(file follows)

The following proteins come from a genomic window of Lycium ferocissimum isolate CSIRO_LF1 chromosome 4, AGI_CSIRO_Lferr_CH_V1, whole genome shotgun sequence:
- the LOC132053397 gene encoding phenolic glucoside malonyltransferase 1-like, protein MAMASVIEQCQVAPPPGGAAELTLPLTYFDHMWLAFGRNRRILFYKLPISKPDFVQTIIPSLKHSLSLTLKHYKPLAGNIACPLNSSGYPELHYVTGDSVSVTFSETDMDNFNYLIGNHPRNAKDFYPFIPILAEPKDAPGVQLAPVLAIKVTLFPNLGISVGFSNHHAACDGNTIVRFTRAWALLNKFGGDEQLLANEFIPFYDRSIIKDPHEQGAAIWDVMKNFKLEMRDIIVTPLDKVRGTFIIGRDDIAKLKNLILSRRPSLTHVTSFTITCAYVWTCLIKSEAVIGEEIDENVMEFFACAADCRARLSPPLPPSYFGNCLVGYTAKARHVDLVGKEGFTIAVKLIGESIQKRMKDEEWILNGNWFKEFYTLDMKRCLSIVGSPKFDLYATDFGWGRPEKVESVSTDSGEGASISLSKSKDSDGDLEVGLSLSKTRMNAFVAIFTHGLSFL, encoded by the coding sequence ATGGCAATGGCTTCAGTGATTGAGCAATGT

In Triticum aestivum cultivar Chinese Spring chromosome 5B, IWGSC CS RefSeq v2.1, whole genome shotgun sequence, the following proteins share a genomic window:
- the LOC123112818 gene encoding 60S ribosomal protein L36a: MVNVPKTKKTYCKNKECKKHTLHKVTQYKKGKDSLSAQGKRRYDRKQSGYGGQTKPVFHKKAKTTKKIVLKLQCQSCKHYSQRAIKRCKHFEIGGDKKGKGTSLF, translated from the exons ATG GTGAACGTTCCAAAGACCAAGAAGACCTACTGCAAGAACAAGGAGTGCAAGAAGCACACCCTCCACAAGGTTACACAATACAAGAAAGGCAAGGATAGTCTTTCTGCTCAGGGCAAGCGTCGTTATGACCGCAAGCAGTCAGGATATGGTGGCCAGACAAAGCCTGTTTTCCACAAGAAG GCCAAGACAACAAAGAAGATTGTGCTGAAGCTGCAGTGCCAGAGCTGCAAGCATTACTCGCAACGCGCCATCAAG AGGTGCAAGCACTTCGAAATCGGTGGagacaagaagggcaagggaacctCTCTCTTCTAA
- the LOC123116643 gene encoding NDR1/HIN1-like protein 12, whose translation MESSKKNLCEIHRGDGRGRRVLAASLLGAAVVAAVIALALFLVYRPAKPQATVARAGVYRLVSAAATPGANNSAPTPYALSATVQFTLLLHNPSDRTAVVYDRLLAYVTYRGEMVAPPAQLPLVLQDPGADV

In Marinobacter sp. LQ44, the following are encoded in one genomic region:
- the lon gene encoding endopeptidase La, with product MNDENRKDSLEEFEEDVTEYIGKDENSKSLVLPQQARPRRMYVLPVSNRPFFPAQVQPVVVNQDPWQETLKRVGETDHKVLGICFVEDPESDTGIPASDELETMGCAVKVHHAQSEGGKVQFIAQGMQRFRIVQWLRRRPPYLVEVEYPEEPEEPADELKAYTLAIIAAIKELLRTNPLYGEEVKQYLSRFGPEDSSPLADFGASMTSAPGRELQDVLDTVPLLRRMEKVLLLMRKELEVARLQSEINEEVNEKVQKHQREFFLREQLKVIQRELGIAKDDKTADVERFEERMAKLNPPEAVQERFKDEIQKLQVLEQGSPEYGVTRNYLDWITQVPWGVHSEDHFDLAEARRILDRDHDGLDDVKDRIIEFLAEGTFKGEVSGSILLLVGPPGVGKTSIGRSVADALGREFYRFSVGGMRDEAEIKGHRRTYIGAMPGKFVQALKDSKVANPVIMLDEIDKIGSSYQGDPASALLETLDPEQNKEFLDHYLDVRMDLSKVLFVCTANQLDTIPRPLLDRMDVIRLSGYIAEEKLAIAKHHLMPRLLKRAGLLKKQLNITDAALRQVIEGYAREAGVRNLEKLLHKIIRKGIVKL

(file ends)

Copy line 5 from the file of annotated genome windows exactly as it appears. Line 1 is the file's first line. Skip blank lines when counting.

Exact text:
- the LOC123116643 gene encoding NDR1/HIN1-like protein 12, whose translation MESSKKNLCEIHRGDGRGRRVLAASLLGAAVVAAVIALALFLVYRPAKPQATVARAGVYRLVSAAATPGANNSAPTPYALSATVQFTLLLHNPSDRTAVVYDRLLAYVTYRGEMVAPPAQLPLVLQDPGADV